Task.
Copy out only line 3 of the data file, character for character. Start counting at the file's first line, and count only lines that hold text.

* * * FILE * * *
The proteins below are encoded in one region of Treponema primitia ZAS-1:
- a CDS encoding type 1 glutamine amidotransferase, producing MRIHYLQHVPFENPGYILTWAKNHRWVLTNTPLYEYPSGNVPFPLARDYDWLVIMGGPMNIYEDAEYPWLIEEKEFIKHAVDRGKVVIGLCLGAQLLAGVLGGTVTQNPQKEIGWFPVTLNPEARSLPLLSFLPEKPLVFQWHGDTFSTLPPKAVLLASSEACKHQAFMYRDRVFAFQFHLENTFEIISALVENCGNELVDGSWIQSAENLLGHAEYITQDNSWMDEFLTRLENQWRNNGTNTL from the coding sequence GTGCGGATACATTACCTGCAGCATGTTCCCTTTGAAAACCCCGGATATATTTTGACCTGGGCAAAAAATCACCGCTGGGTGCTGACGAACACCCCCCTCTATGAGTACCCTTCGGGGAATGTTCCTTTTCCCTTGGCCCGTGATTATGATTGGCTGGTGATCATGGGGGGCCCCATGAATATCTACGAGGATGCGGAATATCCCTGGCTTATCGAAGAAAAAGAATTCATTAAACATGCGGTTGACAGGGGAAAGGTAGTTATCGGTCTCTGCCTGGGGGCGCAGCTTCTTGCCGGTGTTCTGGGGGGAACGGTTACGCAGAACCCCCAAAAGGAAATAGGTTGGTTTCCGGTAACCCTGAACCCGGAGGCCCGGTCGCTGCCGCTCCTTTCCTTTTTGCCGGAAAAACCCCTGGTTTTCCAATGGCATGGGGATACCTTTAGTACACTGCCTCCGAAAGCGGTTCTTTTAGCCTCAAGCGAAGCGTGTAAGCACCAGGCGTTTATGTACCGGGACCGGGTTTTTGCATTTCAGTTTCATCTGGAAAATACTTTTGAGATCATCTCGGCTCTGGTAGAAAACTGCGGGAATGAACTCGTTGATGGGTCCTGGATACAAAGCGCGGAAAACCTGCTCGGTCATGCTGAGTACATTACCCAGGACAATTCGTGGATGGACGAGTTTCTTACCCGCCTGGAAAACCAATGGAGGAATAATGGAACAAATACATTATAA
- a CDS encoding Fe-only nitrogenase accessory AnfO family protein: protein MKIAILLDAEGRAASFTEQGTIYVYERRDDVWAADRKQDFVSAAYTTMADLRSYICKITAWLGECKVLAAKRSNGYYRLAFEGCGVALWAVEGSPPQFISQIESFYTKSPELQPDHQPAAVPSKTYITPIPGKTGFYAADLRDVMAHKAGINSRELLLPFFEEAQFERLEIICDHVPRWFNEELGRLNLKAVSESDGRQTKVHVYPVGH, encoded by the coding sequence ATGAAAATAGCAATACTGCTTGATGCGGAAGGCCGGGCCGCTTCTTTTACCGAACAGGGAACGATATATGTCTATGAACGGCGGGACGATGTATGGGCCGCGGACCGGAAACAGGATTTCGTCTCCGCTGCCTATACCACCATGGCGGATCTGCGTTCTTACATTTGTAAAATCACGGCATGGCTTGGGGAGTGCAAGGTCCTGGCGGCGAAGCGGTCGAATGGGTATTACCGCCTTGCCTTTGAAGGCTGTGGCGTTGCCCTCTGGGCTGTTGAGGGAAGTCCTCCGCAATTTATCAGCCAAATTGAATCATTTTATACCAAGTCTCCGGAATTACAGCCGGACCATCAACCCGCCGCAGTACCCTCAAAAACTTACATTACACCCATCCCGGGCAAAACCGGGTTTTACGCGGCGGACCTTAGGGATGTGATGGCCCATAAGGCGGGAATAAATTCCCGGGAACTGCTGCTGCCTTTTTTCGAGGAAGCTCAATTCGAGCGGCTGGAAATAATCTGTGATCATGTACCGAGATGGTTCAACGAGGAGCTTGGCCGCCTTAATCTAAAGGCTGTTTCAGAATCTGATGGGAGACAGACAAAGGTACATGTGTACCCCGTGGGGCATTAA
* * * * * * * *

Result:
- a CDS encoding Fe-only nitrogenase accessory AnfO family protein: protein MKIAILLDAEGRAASFTEQGTIYVYERRDDVWAADRKQDFVSAAYTTMADLRSYICKITAWLGECKVLAAKRSNGYYRLAFEGCGVALWAVEGSPPQFISQIESFYTKSPELQPDHQPAAVPSKTYITPIPGKTGFYAADLRDVMAHKAGINSRELLLPFFEEAQFERLEIICDHVPRWFNEELGRLNLKAVSESDGRQTKVHVYPVGH, encoded by the coding sequence ATGAAAATAGCAATACTGCTTGATGCGGAAGGCCGGGCCGCTTCTTTTACCGAACAGGGAACGATATATGTCTATGAACGGCGGGACGATGTATGGGCCGCGGACCGGAAACAGGATTTCGTCTCCGCTGCCTATACCACCATGGCGGATCTGCGTTCTTACATTTGTAAAATCACGGCATGGCTTGGGGAGTGCAAGGTCCTGGCGGCGAAGCGGTCGAATGGGTATTACCGCCTTGCCTTTGAAGGCTGTGGCGTTGCCCTCTGGGCTGTTGAGGGAAGTCCTCCGCAATTTATCAGCCAAATTGAATCATTTTATACCAAGTCTCCGGAATTACAGCCGGACCATCAACCCGCCGCAGTACCCTCAAAAACTTACATTACACCCATCCCGGGCAAAACCGGGTTTTACGCGGCGGACCTTAGGGATGTGATGGCCCATAAGGCGGGAATAAATTCCCGGGAACTGCTGCTGCCTTTTTTCGAGGAAGCTCAATTCGAGCGGCTGGAAATAATCTGTGATCATGTACCGAGATGGTTCAACGAGGAGCTTGGCCGCCTTAATCTAAAGGCTGTTTCAGAATCTGATGGGAGACAGACAAAGGTACATGTGTACCCCGTGGGGCATTAA